The subject is Eli Pariser’s TED talk on Filter Bubbles. (If you’re not familiar with the topic, go ahead and watch it, I’ll wait 9 minutes).
The talk, in the classic alarmist TED fashion, conjures a straw man arguing that personalization leads to a world where people only see what they “want”, as determined by obscure algorithms devised by large for-profit corporations. After skimming Eli’s book, it’s clear that he does make some much better considered points as well. However, most of these revolve around basic issues of privacy, data ownership, transparency, etc - most of which the EFF has been doing a decent job of explaining and representing. I am not here to argue with any of these points. However, the primary meme he’s broadcasting (that personalization traps people) is based on a naive view of how these methods work. I will argue, that the opposite is true, and put things into perspective.
Let’s take a look at the basic structure of the problem first: there’s quite a lot of information out there, and not nearly enough time available for us individually. The standard-issue human mind is not yet capable of containing the universe all at once (apart from brief glimpses on acid).
Even the small part of the cosmos that comes knocking to our senses directly is too much to process, so drastic filtering and ranking is inevitable. You already exist in a robust filter bubble.
Ok, with that cleared up, how do we improve the human condition? Phase one: collect underpants. Or perhaps collect and organize the world’s information, external to our marvelous, yet feeble brains (and please store a backup of our mind while you are at it :). Phase three: profit.
Hey, what’s phase two? Good question!
In an open society no single narrative of reality can be considered correct. We should encourage the co-existence of different filtering and ranking approaches and allow people to discover and explore different perspectives. Traditionally, this exploration was mostly limited to one’s immediate physical and social neighborhood, expanding with improved means of transportation. Today this still plays a larger formative role than the time you spend online: it is the primary source of deeper shared experiences. The horizon has grown with written and broadcast media, connecting a select few to larger masses.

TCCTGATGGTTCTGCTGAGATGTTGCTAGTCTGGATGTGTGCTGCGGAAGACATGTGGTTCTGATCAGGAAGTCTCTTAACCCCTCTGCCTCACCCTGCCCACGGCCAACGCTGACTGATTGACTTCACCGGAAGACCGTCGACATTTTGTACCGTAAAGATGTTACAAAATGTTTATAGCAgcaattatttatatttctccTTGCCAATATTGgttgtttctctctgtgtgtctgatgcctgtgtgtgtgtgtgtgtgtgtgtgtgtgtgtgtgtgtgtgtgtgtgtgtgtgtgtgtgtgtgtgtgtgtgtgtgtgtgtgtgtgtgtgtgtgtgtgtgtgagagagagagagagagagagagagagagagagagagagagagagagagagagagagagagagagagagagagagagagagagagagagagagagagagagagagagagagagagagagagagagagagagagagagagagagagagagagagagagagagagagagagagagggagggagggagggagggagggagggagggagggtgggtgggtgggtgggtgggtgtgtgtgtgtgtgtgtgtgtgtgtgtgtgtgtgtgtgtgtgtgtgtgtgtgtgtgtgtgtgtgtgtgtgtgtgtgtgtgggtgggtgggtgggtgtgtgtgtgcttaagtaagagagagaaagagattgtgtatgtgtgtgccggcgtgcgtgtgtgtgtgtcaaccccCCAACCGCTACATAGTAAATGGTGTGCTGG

Now, the Internet made knowledge accessible in an unprecedented way and enabled many-to-many connections. Due to the amount of information, you are again inevitably in a filter bubble online. The exciting news is that in this new medium we can implement novel methods of exploration, going beyond the random and top-down approaches available in the physical world. We can use algorithms to expand our bubble, to point out new relationships based on new triggers, collective intelligence, etc. The goal of personalization and recommendations is discovery, as Greg Linden also points out. They create serendipity. We are still in the early stages of research on personalization, we are not even doing a great job at filtering utter garbage. Still, we can already do better than pure random or expert recommendations. There are many experiments going on out there to find useful new approaches for discovery, filtering and ranking. And that’s a good thing.
The real harm is not personalization - it’s limiting accessibility and control of information. We need to fight censorship, maintain net neutrality, people need to own their personal data, companies need to provide transparency on how they use it, and so on.
So, folks, keep your information diet healthy: be curious, travel a lot, talk to people - and check your Facebook sometimes, until something better undoubtedly replaces it. And don’t expect algorithms to commit random acts of poetic terrorism yet.